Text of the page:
The 21st storm in the worst Atlantic hurricane season on record, Wilma was blamed for at least five deaths statewide. Before hitting the United States, it killed at least six people in Mexico, one in Jamaica and 12 in Haiti as it swirled across the Caribbean.
“It will be days or weeks before we are back to normal,” Miami-Dade Mayor Carlos Alvarez said.
In the wake of complaints over the way the government dealt with Hurricane Katrina, the governor praised the early response to Wilma.
But not everyone was so pleased. Thousands of people reportedly stood in line for up to 10 hours in North Miami, waiting for relief supplies that did not arrive until early evening.
Limited relief supplies
“Pretty sad,” said Douglas Riley, shaking his head after waiting 7½ hours for two bags of ice. “It’s very disappointing for the amount of stuff we got. But I’m grateful.”
Trucks carrying bags of ice and cases of water were late to a number of distribution areas.
“We know the assets are there. Now it’s just a matter of getting the product to the people,” Miami-Dade Mayor Carlos Alvarez said.
FEMA spokeswoman Frances Marine urged patience. “We can’t wave a magic wand and clear roads and fix damage that was done by nature in a day,” she said.
Better weather and Key lime pie
Distribution went more smoothly elsewhere. At Key West High School, the food even included Key lime pie.
And many storm-savvy Floridians coped with good humor, their mood lifted in part by spectacular weather in the wake of Wilma: cloudless skies and unseasonably low temperatures that dropped into the 50s about dawn Tuesday and were in the mid-70s during the day.
“This weather is a blessing,” said Agnes Howard, who found her home without air conditioning following a hurricane for the second time in two months.
“The heat in the aftermath of the last storm was insufferable,” said her husband, John Terrill, referring to August’s Katrina. “Nobody slept for days. At least we got a good night’s sleep last night.”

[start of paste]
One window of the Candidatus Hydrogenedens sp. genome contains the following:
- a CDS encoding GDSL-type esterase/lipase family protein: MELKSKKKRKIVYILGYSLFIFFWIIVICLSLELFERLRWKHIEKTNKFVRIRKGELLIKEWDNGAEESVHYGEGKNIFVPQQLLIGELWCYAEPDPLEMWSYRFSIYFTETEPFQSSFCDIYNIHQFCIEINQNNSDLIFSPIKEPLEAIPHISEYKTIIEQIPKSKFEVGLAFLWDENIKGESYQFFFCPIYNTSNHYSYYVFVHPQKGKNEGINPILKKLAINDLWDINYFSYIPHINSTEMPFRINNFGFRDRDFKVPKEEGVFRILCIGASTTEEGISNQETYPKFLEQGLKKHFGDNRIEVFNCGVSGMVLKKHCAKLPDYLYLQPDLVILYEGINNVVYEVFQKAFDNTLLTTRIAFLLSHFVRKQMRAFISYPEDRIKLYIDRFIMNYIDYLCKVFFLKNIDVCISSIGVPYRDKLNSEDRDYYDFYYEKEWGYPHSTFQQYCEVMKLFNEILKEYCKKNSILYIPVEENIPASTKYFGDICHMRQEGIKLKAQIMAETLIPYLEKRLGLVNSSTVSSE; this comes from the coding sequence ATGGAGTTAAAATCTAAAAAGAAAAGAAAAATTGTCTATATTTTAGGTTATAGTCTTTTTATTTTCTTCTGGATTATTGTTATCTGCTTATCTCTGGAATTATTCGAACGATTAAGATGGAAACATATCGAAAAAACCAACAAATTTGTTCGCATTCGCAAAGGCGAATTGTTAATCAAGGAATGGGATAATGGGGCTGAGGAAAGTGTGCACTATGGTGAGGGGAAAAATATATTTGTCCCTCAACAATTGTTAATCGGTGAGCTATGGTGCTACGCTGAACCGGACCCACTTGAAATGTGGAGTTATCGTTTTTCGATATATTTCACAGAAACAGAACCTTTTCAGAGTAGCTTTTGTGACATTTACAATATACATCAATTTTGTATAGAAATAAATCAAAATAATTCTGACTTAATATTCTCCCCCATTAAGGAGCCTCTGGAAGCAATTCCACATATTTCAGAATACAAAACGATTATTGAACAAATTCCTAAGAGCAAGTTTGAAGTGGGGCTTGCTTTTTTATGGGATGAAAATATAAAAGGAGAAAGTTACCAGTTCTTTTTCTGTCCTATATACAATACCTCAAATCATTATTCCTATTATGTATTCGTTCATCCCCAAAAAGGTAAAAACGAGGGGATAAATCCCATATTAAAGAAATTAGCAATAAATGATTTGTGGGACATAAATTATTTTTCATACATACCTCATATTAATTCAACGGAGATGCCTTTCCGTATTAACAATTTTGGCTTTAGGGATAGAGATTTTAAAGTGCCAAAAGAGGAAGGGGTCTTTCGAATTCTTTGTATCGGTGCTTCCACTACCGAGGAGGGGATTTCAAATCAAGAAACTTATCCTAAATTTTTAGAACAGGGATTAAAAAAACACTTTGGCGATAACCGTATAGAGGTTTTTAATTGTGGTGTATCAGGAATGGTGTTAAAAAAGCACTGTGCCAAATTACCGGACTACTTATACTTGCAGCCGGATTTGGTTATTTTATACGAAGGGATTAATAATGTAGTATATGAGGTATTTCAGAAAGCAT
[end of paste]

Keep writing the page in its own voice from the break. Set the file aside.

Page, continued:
Blackouts for a third of Florida
Wilma knocked out power for hundreds of miles, cutting off electricity to a staggering one out of three Florida residents. Florida Power & Light, the state’ biggest utility, said Wilma affected more of its 4.3 million customers than any other natural disaster in the company’s history.
In heavily populated areas such as Miami-Dade County, as many as 98 percent of its customers lost power.
At the Who’s on 1st Deli in Fort Lauderdale, Maria Salvo and her daughters melted ice for coffee and made egg, cheese and sausage sandwiches on gas burners.
“We’re selling whatever we have,” she said as people waited in line with insulated cups.
Nearby, the steeple of the First Baptist Church of Fort Lauderdale was stripped bare, and the sanctuary lost much of its roof. Maintenance worker Don Anderson walked around the grounds with a chain saw, cutting up some of the 100 or so damaged trees.
Anderson said it was a blessing that the cold front that steered Wilma also brought cool weather.
“It’ll keep the tensions down,” he said. “The hotter it is, the worse they feel. But we’ll survive long enough to come together. In fact, this is sometimes what we need. The people of America pull together in times of disaster.”